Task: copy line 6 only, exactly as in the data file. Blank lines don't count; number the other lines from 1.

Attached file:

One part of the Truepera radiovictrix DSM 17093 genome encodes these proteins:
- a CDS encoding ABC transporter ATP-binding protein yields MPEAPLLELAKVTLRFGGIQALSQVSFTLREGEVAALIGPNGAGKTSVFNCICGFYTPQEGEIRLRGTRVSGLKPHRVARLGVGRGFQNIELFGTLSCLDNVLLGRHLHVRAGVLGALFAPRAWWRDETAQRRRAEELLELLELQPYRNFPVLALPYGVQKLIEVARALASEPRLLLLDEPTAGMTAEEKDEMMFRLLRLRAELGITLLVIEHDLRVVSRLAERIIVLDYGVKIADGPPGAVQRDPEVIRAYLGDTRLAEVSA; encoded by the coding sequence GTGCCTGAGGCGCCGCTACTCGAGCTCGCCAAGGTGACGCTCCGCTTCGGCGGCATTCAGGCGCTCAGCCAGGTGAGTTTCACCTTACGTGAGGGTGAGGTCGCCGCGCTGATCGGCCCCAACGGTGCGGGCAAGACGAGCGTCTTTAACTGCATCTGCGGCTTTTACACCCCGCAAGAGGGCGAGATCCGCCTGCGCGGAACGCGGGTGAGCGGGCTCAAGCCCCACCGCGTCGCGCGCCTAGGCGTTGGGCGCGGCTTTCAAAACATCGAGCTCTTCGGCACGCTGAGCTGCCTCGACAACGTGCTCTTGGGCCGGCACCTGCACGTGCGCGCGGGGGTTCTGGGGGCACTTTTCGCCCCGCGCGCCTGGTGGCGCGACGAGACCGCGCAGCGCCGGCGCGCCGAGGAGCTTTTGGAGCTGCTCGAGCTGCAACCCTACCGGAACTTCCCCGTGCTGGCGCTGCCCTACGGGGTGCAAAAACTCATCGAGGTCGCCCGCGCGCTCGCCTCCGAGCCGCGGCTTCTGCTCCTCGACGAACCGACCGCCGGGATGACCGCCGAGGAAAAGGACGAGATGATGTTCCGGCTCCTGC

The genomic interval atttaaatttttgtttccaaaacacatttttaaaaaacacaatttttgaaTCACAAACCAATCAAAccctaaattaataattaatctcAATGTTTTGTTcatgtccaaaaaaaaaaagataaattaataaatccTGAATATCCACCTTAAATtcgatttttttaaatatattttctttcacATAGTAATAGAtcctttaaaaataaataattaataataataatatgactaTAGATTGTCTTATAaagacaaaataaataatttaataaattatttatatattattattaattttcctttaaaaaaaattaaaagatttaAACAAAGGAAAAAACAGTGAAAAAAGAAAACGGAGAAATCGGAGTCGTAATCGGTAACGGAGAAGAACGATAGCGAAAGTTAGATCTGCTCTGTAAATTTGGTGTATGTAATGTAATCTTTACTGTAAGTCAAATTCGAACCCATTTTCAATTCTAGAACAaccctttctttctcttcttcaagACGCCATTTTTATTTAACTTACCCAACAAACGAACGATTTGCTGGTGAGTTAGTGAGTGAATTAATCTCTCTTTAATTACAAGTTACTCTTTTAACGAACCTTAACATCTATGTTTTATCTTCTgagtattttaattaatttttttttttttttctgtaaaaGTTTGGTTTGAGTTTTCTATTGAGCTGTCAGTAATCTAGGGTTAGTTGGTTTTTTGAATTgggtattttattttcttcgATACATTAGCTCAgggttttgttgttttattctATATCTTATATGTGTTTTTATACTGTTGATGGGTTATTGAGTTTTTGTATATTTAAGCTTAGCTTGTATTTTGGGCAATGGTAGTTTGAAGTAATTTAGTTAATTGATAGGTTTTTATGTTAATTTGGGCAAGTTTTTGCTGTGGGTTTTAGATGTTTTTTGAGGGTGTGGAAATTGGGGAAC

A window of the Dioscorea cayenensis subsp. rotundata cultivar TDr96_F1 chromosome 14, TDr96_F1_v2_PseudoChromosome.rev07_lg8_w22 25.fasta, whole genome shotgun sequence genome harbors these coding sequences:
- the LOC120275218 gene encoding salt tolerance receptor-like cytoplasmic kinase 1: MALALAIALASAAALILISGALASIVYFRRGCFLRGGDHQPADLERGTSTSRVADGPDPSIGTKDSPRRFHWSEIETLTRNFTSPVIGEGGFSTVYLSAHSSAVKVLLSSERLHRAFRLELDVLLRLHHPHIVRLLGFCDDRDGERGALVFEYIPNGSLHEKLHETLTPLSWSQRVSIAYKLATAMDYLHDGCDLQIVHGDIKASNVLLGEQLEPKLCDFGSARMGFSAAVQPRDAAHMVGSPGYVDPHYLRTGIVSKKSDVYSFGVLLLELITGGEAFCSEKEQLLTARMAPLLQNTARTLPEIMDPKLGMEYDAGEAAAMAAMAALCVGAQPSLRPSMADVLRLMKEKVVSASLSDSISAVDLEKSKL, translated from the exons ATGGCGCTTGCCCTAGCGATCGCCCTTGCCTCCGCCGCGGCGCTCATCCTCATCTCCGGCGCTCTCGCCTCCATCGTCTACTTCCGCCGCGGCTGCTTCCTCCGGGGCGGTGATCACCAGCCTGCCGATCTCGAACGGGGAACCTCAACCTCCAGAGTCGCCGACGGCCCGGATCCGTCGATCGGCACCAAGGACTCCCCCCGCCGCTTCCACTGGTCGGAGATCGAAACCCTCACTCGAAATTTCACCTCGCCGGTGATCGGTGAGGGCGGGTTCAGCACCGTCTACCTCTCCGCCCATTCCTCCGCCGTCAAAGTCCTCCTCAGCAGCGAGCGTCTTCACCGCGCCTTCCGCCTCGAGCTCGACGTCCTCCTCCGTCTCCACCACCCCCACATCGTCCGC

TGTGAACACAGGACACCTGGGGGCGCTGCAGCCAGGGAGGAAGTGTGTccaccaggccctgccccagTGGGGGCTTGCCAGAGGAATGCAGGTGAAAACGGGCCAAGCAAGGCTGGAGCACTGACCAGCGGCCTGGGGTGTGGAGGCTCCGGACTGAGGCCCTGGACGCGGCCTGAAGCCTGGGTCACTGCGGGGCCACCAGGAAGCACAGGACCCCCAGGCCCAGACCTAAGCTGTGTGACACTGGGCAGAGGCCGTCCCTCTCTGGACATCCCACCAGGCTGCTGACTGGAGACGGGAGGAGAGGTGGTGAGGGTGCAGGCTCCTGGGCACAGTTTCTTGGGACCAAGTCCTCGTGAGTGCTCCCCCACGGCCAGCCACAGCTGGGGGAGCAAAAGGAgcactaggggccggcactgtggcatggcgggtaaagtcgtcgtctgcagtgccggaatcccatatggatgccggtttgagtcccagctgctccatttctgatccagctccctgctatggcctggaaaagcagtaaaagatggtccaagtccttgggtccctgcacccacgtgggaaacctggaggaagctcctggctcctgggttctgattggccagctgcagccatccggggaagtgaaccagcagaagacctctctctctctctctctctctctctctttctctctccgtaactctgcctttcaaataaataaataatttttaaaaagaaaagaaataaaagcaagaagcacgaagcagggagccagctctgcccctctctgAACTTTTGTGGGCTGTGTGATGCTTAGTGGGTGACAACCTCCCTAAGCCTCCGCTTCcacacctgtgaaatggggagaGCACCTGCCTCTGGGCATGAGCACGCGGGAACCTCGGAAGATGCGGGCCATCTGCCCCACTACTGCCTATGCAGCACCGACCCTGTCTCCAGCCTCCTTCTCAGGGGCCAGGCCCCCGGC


TGTGAACACAGGACACCTGGGGGCGCTGCAGCCAGGGAGGAAGTGTGTccaccaggccctgccccagTGGGGGCTTGCCAGAGGAATGCAGGTGAAAACGGGCCAAGCAAGGCTGGAGCACTGACCAGCGGCCTGGGGTGTGGAGGCTCCGGACTGAGGCCCTGGACGCGGCCTGAAGCCTGGGTCACTGCGGGGCCACCAGGAAGCACAGGACCCCCAGGCCCAGACCTAAGCTGTGTGACACTGGGCAGAGGCCGTCCCTCTCTGGACATCCCACCAGGCTGCTGACTGGAGACGGGAGGAGAGGTGGTGAGGGTGCAGGCTCCTGGGCACAGTTTCTTGGGACCAAGTCCTCGTGAGTGCTCCCCCACGGCCAGCCACAGCTGGGGGAGCAAAAGGAgcactaggggccggcactgtggcatggcgggtaaagtcgtcgtctgcagtgccggaatcccatatggatgccggtttgagtcccagctgctccatttctgatccagctccctgctatggcctggaaaagcagtaaaagatggtccaagtccttgggtccctgcacccacgtgggaaacctggaggaagctcctggctcctgggttctgattggccagctgcagccatccggggaagtgaaccagcagaagacctctctctctctctctctctctctctctttctctctccgtaactctgcctttcaaataaataaataatttttaaaaagaaaagaaataaaagcaagaagcacgaagcagggagccagctctgcccctctctgAACTTTTGTGGGCTGTGTGATGCTTAGTGGGTGACAACCTCCCTAAGCCTCCGCTTCcacacctgtgaaatggggagaGCACCTGCCTCTGGGCATGAGCACGCGGGAACCTCGGAAGATGCGGGCCATCTGCCCCACTACTGCCTATGCAGCACCGACCCTGTCTCCAGCCTCCTTCTCAGGGGCCAGGCCCCCGGC